ForeWord Reviews

great books independent voices

Port City Black and White

A Brandon Blake Mystery

Foreword Review

In Port City Black and White, by Gerry Boyle, rookie police officer Brandon Blake sees the world in black and white. He “didn’t take this job to go easy.” He is critical of other police officers and of citizens he meets on the job. He objects to the way his girlfriend and her friends discuss a case he is working on “like it was a TV show.” He is hardest on himself, never feeling he has done enough to solve the crime. When Brandon feels partially responsible for the suicide of a young woman, he begins to discover that there are also shades of gray.

Brandon and his partner, Kat, a tough senior officer, are called to 317 Granite St. in Portland, Maine, on a noise ordinance complaint. They find young drug addict Chantelle unable to locate her infant son Lincoln. As the search for the missing child progresses, the mysteries multiply and reveal the tensions between the police force and the community and between Brandon and his writer girlfriend Mia. Was the attack on Mia’s friends Lily and Winston a random act? Why does Fatima, a young Sudanese immigrant, hear ghostly cries? What do neighbors know about Lincoln’s disappearance but are unwilling to reveal? Is there truth behind Big Liz’s rants? Can Brandon reconcile his single-minded devotion to police work with Mia’s image of their life together? Brandon risks everything to bring “the bad guys” to justice.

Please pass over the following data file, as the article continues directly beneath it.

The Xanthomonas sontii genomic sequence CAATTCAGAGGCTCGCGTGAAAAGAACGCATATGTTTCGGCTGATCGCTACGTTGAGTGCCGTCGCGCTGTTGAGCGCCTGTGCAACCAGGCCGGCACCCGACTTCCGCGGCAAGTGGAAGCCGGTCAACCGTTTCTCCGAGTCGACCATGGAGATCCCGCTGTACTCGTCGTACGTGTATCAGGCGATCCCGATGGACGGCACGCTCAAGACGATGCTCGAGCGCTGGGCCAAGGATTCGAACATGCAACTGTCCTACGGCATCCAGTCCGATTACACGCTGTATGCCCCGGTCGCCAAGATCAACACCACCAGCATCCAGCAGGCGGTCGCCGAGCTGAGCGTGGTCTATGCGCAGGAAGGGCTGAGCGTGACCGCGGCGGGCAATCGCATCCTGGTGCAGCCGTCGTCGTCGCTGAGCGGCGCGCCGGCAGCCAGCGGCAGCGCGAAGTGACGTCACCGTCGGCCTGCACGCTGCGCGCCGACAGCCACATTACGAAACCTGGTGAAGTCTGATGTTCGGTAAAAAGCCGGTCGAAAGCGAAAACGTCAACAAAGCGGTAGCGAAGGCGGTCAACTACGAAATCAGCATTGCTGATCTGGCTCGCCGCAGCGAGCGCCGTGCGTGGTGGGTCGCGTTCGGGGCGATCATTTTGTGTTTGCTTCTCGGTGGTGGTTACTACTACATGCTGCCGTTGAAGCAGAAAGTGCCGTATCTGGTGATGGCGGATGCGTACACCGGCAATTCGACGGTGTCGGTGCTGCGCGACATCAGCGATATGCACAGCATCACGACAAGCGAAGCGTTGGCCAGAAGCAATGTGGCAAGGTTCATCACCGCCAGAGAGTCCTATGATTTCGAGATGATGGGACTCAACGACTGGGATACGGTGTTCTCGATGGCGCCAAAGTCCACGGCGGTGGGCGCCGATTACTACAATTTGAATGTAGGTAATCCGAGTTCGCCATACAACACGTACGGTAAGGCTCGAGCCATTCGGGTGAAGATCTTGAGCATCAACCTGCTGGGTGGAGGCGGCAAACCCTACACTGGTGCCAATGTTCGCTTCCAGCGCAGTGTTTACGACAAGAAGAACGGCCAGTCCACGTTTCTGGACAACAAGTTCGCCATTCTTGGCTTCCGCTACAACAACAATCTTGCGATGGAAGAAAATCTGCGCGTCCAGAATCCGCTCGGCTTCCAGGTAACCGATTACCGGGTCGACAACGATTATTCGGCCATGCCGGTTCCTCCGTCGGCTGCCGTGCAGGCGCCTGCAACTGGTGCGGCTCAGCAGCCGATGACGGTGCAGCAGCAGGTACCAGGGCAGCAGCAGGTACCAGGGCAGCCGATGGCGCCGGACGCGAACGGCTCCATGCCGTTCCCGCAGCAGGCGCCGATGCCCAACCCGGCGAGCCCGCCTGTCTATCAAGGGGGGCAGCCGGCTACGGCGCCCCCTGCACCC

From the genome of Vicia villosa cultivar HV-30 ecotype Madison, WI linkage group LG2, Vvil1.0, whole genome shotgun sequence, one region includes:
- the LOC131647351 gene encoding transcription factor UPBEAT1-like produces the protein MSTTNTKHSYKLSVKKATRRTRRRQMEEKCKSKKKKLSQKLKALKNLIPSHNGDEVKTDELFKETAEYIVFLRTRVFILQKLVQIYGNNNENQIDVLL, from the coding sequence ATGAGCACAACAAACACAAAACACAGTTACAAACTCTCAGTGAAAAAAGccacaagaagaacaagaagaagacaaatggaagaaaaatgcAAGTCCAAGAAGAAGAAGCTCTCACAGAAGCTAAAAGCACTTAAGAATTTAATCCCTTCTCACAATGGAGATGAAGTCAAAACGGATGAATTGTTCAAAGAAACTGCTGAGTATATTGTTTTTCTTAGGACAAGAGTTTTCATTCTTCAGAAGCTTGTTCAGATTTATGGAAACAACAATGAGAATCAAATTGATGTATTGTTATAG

Since 1993, Gerry Boyle has published eight novels in the Jack McMorrow mystery series, with the ninth due soon. Port City Black and White is the second Brandon Blake book. References to the events in book one, Port City Shakedown, and to Brandon’s troubled family, enrich the character readers meet in Port City. He is brash and smart. His partner Kat says that sharing a patrol car with him is “like riding with a Trivial Pursuit game.” At the end of Port City the reader closes the book wanting to know more about Brandon.

Gerry Boyle’s novel is propelled by crisp, realistic dialogue and vivid but sparse description. Before becoming a novelist, Boyle worked as a reporter and columnist for Maine newspapers. He lives close to Portland, in China, Maine. Mr. Boyle brings experience and knowledge to his setting and characters.

Geraldine Richards